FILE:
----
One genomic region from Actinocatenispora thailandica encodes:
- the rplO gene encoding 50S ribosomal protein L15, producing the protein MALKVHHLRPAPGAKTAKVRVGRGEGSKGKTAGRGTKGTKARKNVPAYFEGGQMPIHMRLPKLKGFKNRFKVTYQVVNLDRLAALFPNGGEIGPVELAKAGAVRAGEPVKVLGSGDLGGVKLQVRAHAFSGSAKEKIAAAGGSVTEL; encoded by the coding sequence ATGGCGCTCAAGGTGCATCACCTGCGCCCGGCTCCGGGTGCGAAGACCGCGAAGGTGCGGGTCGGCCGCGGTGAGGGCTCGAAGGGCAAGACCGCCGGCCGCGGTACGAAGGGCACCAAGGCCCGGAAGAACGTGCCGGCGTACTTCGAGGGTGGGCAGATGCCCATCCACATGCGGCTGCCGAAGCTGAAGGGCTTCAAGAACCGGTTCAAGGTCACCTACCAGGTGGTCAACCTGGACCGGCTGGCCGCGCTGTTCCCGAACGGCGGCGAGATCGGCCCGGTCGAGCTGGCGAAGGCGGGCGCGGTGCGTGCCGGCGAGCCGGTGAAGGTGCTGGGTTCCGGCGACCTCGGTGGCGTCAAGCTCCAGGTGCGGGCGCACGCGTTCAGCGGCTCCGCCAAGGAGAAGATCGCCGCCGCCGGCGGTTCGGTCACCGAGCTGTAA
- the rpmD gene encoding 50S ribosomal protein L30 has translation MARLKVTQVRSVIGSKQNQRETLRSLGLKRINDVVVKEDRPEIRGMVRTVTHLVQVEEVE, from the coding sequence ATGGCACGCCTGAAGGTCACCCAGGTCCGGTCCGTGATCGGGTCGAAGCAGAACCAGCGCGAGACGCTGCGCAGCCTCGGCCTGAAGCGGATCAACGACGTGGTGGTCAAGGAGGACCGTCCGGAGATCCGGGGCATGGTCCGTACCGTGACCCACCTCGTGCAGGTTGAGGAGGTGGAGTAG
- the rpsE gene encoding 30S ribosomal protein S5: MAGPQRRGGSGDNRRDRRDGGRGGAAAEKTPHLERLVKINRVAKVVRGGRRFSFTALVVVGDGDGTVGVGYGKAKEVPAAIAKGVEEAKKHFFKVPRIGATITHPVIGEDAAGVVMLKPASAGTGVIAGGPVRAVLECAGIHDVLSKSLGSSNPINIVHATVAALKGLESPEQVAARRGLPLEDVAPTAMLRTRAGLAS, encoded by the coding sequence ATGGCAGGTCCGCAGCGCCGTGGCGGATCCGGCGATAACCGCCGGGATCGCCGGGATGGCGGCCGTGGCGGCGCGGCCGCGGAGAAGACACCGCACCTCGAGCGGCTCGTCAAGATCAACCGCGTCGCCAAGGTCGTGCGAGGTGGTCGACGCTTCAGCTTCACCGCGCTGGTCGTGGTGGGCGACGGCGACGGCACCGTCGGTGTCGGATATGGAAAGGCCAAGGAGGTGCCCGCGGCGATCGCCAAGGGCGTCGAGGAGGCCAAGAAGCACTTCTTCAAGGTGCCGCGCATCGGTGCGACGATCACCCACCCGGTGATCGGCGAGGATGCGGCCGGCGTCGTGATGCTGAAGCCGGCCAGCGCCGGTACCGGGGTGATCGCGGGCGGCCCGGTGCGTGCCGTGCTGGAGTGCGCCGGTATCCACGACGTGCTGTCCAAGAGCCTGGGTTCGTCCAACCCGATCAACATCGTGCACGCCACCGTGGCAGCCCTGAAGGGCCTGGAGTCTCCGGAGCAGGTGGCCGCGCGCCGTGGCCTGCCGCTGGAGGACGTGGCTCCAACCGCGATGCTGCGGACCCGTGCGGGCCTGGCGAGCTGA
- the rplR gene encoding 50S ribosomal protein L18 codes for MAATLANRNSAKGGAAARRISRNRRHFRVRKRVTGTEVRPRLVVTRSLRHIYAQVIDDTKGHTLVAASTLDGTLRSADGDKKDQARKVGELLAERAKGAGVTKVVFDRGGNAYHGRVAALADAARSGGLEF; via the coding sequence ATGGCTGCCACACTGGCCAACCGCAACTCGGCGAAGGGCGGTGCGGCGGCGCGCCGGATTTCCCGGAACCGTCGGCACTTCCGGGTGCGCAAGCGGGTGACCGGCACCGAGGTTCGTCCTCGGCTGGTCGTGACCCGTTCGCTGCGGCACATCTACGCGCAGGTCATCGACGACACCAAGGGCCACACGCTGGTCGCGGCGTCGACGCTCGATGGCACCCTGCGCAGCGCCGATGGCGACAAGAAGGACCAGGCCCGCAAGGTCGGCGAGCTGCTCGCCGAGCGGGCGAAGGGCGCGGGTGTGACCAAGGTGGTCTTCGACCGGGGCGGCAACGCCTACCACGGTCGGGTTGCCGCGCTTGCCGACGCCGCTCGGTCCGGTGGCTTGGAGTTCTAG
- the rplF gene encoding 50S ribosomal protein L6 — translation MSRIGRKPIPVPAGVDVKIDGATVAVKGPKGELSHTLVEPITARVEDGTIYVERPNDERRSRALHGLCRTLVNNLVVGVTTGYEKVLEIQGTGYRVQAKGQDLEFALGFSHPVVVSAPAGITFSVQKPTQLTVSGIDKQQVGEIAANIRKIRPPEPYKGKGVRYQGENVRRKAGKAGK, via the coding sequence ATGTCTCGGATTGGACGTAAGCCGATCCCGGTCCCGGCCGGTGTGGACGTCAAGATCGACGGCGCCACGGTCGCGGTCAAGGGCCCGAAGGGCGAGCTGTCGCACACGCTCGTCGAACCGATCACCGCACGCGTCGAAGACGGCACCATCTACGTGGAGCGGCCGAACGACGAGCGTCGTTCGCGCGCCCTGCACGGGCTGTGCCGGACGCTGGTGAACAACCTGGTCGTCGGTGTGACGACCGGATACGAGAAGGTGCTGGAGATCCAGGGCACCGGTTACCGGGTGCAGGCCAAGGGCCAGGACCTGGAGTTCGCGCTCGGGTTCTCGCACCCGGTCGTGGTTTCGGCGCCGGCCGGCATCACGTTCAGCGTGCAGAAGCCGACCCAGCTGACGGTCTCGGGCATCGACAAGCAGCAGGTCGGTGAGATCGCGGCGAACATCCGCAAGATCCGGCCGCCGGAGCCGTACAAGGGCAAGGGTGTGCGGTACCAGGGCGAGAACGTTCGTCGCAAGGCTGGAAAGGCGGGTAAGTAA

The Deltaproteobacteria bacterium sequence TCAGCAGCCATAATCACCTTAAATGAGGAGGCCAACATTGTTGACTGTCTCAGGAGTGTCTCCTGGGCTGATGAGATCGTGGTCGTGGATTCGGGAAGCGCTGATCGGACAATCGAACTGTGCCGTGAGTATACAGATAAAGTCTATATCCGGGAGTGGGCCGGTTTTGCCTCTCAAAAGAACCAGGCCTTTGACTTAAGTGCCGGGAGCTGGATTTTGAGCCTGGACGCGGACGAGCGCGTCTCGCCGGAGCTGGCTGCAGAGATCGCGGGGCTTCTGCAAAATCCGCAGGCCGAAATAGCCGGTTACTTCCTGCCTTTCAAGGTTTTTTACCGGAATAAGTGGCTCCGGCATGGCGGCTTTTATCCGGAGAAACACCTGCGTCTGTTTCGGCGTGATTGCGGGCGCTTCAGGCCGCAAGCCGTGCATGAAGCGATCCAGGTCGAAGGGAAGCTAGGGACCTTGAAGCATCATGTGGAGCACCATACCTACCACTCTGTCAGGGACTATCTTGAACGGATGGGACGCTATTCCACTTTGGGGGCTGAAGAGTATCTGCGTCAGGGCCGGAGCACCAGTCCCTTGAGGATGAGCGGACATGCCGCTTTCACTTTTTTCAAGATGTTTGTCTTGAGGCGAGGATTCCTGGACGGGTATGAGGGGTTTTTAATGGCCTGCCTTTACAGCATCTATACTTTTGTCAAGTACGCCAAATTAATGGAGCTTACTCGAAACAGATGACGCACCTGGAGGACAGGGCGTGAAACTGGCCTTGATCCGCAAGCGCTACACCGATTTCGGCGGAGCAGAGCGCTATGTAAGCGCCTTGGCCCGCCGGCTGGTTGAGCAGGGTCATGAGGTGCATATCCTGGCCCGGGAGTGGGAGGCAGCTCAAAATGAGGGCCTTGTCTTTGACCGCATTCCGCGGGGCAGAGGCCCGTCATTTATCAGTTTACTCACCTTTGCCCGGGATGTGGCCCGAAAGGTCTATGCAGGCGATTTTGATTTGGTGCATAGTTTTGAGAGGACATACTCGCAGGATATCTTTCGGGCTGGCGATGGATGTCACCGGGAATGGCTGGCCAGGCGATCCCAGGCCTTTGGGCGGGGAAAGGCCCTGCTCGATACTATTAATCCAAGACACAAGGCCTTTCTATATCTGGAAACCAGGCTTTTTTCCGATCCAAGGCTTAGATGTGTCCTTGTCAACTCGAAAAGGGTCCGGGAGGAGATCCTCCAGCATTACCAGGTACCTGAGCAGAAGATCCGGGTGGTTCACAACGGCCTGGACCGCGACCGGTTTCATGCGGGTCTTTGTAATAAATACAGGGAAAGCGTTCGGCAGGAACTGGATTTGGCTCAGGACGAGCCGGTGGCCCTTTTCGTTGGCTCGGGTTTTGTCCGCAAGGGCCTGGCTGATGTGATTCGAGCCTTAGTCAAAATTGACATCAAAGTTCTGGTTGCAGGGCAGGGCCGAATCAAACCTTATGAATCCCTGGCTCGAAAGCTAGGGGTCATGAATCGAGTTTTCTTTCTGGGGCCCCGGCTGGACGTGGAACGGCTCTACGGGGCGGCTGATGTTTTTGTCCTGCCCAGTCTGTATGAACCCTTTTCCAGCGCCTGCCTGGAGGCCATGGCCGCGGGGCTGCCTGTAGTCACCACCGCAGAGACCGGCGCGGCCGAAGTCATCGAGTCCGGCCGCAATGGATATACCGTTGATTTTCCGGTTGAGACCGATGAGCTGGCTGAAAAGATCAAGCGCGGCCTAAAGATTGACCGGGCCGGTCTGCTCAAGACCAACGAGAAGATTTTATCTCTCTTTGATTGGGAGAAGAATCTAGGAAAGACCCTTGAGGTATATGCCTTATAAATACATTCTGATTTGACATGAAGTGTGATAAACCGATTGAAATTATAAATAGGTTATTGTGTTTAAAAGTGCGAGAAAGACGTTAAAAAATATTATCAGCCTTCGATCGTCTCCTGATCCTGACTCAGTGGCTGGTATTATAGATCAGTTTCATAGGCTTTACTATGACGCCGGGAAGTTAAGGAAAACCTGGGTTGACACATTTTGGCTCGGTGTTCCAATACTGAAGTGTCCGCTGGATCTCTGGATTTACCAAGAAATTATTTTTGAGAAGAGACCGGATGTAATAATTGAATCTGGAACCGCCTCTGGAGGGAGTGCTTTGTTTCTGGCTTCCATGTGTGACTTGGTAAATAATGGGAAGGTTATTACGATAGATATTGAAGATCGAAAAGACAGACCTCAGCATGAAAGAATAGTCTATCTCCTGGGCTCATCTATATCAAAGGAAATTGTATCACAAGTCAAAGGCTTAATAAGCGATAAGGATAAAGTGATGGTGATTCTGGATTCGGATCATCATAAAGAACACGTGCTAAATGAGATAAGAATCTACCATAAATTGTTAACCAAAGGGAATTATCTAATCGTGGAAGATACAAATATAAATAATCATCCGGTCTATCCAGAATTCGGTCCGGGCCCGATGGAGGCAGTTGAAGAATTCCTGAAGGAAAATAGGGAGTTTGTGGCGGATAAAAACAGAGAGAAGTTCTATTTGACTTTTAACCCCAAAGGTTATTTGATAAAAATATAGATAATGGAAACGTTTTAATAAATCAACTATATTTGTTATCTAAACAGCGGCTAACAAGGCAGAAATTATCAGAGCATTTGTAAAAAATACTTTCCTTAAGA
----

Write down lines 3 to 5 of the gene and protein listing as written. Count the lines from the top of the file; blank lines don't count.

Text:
- the rpmD gene encoding 50S ribosomal protein L30 has translation MARLKVTQVRSVIGSKQNQRETLRSLGLKRINDVVVKEDRPEIRGMVRTVTHLVQVEEVE, from the coding sequence ATGGCACGCCTGAAGGTCACCCAGGTCCGGTCCGTGATCGGGTCGAAGCAGAACCAGCGCGAGACGCTGCGCAGCCTCGGCCTGAAGCGGATCAACGACGTGGTGGTCAAGGAGGACCGTCCGGAGATCCGGGGCATGGTCCGTACCGTGACCCACCTCGTGCAGGTTGAGGAGGTGGAGTAG
- the rpsE gene encoding 30S ribosomal protein S5: MAGPQRRGGSGDNRRDRRDGGRGGAAAEKTPHLERLVKINRVAKVVRGGRRFSFTALVVVGDGDGTVGVGYGKAKEVPAAIAKGVEEAKKHFFKVPRIGATITHPVIGEDAAGVVMLKPASAGTGVIAGGPVRAVLECAGIHDVLSKSLGSSNPINIVHATVAALKGLESPEQVAARRGLPLEDVAPTAMLRTRAGLAS, encoded by the coding sequence ATGGCAGGTCCGCAGCGCCGTGGCGGATCCGGCGATAACCGCCGGGATCGCCGGGATGGCGGCCGTGGCGGCGCGGCCGCGGAGAAGACACCGCACCTCGAGCGGCTCGTCAAGATCAACCGCGTCGCCAAGGTCGTGCGAGGTGGTCGACGCTTCAGCTTCACCGCGCTGGTCGTGGTGGGCGACGGCGACGGCACCGTCGGTGTCGGATATGGAAAGGCCAAGGAGGTGCCCGCGGCGATCGCCAAGGGCGTCGAGGAGGCCAAGAAGCACTTCTTCAAGGTGCCGCGCATCGGTGCGACGATCACCCACCCGGTGATCGGCGAGGATGCGGCCGGCGTCGTGATGCTGAAGCCGGCCAGCGCCGGTACCGGGGTGATCGCGGGCGGCCCGGTGCGTGCCGTGCTGGAGTGCGCCGGTATCCACGACGTGCTGTCCAAGAGCCTGGGTTCGTCCAACCCGATCAACATCGTGCACGCCACCGTGGCAGCCCTGAAGGGCCTGGAGTCTCCGGAGCAGGTGGCCGCGCGCCGTGGCCTGCCGCTGGAGGACGTGGCTCCAACCGCGATGCTGCGGACCCGTGCGGGCCTGGCGAGCTGA
- the rplR gene encoding 50S ribosomal protein L18 codes for MAATLANRNSAKGGAAARRISRNRRHFRVRKRVTGTEVRPRLVVTRSLRHIYAQVIDDTKGHTLVAASTLDGTLRSADGDKKDQARKVGELLAERAKGAGVTKVVFDRGGNAYHGRVAALADAARSGGLEF; via the coding sequence ATGGCTGCCACACTGGCCAACCGCAACTCGGCGAAGGGCGGTGCGGCGGCGCGCCGGATTTCCCGGAACCGTCGGCACTTCCGGGTGCGCAAGCGGGTGACCGGCACCGAGGTTCGTCCTCGGCTGGTCGTGACCCGTTCGCTGCGGCACATCTACGCGCAGGTCATCGACGACACCAAGGGCCACACGCTGGTCGCGGCGTCGACGCTCGATGGCACCCTGCGCAGCGCCGATGGCGACAAGAAGGACCAGGCCCGCAAGGTCGGCGAGCTGCTCGCCGAGCGGGCGAAGGGCGCGGGTGTGACCAAGGTGGTCTTCGACCGGGGCGGCAACGCCTACCACGGTCGGGTTGCCGCGCTTGCCGACGCCGCTCGGTCCGGTGGCTTGGAGTTCTAG